Temperature gradient

Temperature

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Temperature

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One of the central concepts in thermal physics is \textbf{temperature}. We all have an intutive understanding of what temperature means | hotter objects have high temperatures and cooler objects have low temperatures. But if our understanding of what is hot and what is cold is based merely on our sense of touch, we are likely to be mislead. Our sense of touch can only sense a change in the degree of hotness, more precisely it allows us to sense whether or not something is hot relative to say what temperature our hands were at initially.

We therefore use thermometers to measure temperature. We could even define temperature as the quantity measured by a thermometer. Much like, without getting into philiosophical musings, we define time as what is measured by a clock. But in order to fully grasp this (what we shall call) \textbf{operational defintion}, we must understand on what principle does a thermometer work.

If observed closely, what happens when a mercury thermometer is dipped into a hot cup of water (say) is that the mercury inside the thermometer heats up and expands (as most materials do), rising up in the capilary column of the thermometer. More specifically, we say that the temperature of the mercury increases until it equals that of the water. The expanded volume occupied by this hotter mercury indicates the temperature of water in the cup. We might hence define temperature as a quantity that becomes the same for two objects when they are kept in contact long enough. This we shall call a \textbf{theoretical defintion} of temperature.

Introducing more jargon, we say that when two objects are kept in contact long enough, heat flows between them and they attain \textbf{thermal equilibrium}. And the time it takes for thermal equilibirum to establish is called the \textbf{relaxation time}.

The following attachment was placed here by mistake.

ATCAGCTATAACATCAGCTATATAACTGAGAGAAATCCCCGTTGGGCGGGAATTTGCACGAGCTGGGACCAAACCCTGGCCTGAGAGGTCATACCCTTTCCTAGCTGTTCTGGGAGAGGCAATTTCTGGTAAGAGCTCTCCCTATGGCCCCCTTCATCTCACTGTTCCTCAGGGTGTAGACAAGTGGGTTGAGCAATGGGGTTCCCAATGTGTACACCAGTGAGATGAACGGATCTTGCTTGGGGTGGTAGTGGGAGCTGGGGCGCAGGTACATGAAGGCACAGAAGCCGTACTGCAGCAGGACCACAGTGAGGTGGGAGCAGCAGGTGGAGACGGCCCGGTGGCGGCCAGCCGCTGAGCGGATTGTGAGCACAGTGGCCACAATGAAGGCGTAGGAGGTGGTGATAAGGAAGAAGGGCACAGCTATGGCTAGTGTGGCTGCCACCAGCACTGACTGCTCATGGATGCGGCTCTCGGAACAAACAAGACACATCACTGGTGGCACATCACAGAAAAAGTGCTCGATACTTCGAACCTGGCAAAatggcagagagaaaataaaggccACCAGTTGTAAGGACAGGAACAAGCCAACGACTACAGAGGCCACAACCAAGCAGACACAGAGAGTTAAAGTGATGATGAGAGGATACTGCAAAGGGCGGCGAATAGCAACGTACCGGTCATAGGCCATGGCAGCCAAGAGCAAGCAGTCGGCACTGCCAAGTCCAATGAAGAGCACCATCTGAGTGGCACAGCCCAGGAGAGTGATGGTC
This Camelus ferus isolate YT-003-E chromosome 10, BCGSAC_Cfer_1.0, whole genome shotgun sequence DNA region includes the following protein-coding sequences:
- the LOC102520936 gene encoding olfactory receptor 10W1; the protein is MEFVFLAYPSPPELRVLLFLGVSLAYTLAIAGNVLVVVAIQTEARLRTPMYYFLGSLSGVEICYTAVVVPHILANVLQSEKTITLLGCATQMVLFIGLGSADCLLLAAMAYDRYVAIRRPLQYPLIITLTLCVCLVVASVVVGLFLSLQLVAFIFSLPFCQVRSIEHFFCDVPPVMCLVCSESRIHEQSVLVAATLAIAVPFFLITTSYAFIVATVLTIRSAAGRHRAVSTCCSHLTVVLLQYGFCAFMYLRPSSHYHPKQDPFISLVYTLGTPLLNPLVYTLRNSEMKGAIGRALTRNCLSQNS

When a hot drop of ink is dropped in a cold cup of water, there are two distinct things happening. There is exchange of heat between the ink drop and the water. The ink drop itself is diffusing throughout the water. Initially, the molecules of the ink have a tendency to spread outwards. But once the ink has been spread throughout, the molecules of the ink no longer have a spcial direction in which to travel and their motion is identically random as that of the water molecules. We then speak of a diffuse equilibrium established between ink and water. Here molecules themselves are exchanged, unlike in thermal equilibrum where ebnergy alone is exchaged (and not molecules).

Further, when different parts of a system stop moving, without diffusion, we speak of \textbf{mechanical equilibrium} being established. The quantity exchanged in this case is volume.

Also, when we speak of two objects brought in contact, we mean an arrangement where energy in the form of heat is allowed to exchange between them. This could be by actually touching the surfaces of the two objects or even with empty space separating the two, when heat is transferred through radiation.

The fact that heat flows from one object to another when brought in contact with one another means that one of the objects spontaneously emits the energy and the other absorbs it. This allows us to define temperature yet again, but more precisely as a measure of the tendency of objects to emit heat to their surroundings. The object that emits heat (and hence loses energy) is at a higher temperature than the one that absorbs it (and hence gains energy).

With the theoretical defintion of temperature seeming more satisfactory, we turn towards the operational defintion. It stilll isn’t clear how must we assign values for temperature when a thermometer is dipped in a material. Say we have a mercury thermometer, we dip it in water just when it freezes into ice and mark the level of mercury (at sea level). We do the same when water just begins boiling. We assign the numbers 0 and 100 to each of these marks. We then divide the entire length of mercury between these two points into 100 equal parts. Then each tiny division will mark one unit of temperature. This is the Celsius or the centigrade scale.

We could as well use a gas thermometer where a gas is filled in place of liquid mercury. With such thermometers, it is observed that while $0^o$C indicates freezing point of water, further reduction in temperature means a shrinking of the volume of the gas. And extrapolation will lead to the gas shrinking to zero volume at a temperature of $-273^o$C (though in reality the gas liquifies first). Also, if the volume of the gas is fixed, lowering the temperature leads to a reduction in the pressure of the gas. And at $-273^o$C, we have zero pressure. This special value of temperature is fixed as the zero of the absolute scale. It is the lowest possible temperature attainable. The unit temperature is the same in both the centigrade and the absolute scale. But whater freezes at $273$K and boils at $373$K in the absolute scale. Almost all equations in physics yield correct values when the absolute scale is used.

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